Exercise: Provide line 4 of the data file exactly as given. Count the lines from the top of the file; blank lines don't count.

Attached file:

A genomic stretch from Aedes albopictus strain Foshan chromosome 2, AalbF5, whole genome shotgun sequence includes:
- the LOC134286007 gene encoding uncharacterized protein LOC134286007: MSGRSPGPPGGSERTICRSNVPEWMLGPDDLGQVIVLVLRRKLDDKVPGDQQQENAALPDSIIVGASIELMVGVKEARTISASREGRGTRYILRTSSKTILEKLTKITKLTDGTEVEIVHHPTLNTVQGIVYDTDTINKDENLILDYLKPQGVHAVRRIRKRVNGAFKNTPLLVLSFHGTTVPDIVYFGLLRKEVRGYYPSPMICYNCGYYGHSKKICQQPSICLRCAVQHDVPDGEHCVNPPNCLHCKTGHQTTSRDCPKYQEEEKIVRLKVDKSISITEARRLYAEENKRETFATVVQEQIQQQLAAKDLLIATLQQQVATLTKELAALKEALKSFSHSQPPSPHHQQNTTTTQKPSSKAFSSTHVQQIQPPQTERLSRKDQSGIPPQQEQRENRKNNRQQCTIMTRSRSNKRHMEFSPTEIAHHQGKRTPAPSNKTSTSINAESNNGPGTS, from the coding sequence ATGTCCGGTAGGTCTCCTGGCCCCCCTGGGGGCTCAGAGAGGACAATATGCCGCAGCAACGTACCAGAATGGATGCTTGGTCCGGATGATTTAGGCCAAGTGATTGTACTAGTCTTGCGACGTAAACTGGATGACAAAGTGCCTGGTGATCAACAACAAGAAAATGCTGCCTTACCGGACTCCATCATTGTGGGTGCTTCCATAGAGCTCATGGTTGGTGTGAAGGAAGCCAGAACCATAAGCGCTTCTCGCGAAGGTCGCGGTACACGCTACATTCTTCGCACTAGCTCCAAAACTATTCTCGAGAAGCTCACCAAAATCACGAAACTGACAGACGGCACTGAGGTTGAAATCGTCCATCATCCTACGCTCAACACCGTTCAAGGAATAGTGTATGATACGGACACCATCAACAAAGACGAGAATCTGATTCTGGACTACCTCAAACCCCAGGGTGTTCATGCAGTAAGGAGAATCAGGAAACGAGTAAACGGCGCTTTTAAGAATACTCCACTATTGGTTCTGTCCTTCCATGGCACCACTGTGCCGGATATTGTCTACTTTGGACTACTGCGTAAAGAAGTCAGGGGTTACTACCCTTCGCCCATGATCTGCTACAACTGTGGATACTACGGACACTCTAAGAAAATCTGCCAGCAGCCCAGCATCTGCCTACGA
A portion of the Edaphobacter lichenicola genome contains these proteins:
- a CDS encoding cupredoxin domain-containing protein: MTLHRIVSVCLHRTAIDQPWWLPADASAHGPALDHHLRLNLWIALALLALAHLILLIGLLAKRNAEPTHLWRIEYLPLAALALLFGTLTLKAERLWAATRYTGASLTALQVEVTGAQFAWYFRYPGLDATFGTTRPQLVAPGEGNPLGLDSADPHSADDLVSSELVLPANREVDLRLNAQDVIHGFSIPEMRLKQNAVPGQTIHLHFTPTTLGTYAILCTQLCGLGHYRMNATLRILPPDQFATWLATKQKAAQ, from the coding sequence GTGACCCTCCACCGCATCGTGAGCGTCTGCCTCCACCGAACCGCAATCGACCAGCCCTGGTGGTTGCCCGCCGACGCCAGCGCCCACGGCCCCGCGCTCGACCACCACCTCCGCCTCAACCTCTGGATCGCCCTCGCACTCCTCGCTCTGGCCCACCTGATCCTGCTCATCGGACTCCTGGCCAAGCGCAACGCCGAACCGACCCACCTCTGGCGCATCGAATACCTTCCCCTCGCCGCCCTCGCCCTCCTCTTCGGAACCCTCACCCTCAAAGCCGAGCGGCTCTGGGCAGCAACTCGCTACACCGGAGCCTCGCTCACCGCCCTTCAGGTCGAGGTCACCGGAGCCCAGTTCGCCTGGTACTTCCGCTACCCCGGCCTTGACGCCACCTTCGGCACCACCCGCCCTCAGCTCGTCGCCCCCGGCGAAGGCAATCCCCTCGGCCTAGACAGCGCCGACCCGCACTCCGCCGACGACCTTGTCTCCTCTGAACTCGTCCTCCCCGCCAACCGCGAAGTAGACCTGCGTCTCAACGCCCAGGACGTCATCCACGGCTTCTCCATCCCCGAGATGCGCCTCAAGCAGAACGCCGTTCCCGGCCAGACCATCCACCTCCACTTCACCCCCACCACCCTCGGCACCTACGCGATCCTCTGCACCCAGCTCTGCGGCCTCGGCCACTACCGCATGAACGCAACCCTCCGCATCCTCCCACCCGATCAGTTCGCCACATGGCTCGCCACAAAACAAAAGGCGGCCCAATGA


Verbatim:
- a CDS encoding cupredoxin domain-containing protein: MTLHRIVSVCLHRTAIDQPWWLPADASAHGPALDHHLRLNLWIALALLALAHLILLIGLLAKRNAEPTHLWRIEYLPLAALALLFGTLTLKAERLWAATRYTGASLTALQVEVTGAQFAWYFRYPGLDATFGTTRPQLVAPGEGNPLGLDSADPHSADDLVSSELVLPANREVDLRLNAQDVIHGFSIPEMRLKQNAVPGQTIHLHFTPTTLGTYAILCTQLCGLGHYRMNATLRILPPDQFATWLATKQKAAQ, from the coding sequence GTGACCCTCCACCGCATCGTGAGCGTCTGCCTCCACCGAACCGCAATCGACCAGCCCTGGTGGTTGCCCGCCGACGCCAGCGCCCACGGCCCCGCGCTCGACCACCACCTCCGCCTCAACCTCTGGATCGCCCTCGCACTCCTCGCTCTGGCCCACCTGATCCTGCTCATCGGACTCCTGGCCAAGCGCAACGCCGAACCGACCCACCTCTGGCGCATCGAATACCTTCCCCTCGCCGCCCTCGCCCTCCTCTTCGGAACCCTCACCCTCAAAGCCGAGCGGCTCTGGGCAGCAACTCGCTACACCGGAGCCTCGCTCACCGCCCTTCAGGTCGAGGTCACCGGAGCCCAGTTCGCCTGGTACTTCCGCTACCCCGGCCTTGACGCCACCTTCGGCACCACCCGCCCTCAGCTCGTCGCCCCCGGCGAAGGCAATCCCCTCGGCCTAGACAGCGCCGACCCGCACTCCGCCGACGACCTTGTCTCCTCTGAACTCGTCCTCCCCGCCAACCGCGAAGTAGACCTGCGTCTCAACGCCCAGGACGTCATCCACGGCTTCTCCATCCCCGAGATGCGCCTCAAGCAGAACGCCGTTCCCGGCCAGACCATCCACCTCCACTTCACCCCCACCACCCTCGGCACCTACGCGATCCTCTGCACCCAGCTCTGCGGCCTCGGCCACTACCGCATGAACGCAACCCTCCGCATCCTCCCACCCGATCAGTTCGCCACATGGCTCGCCACAAAACAAAAGGCGGCCCAATGA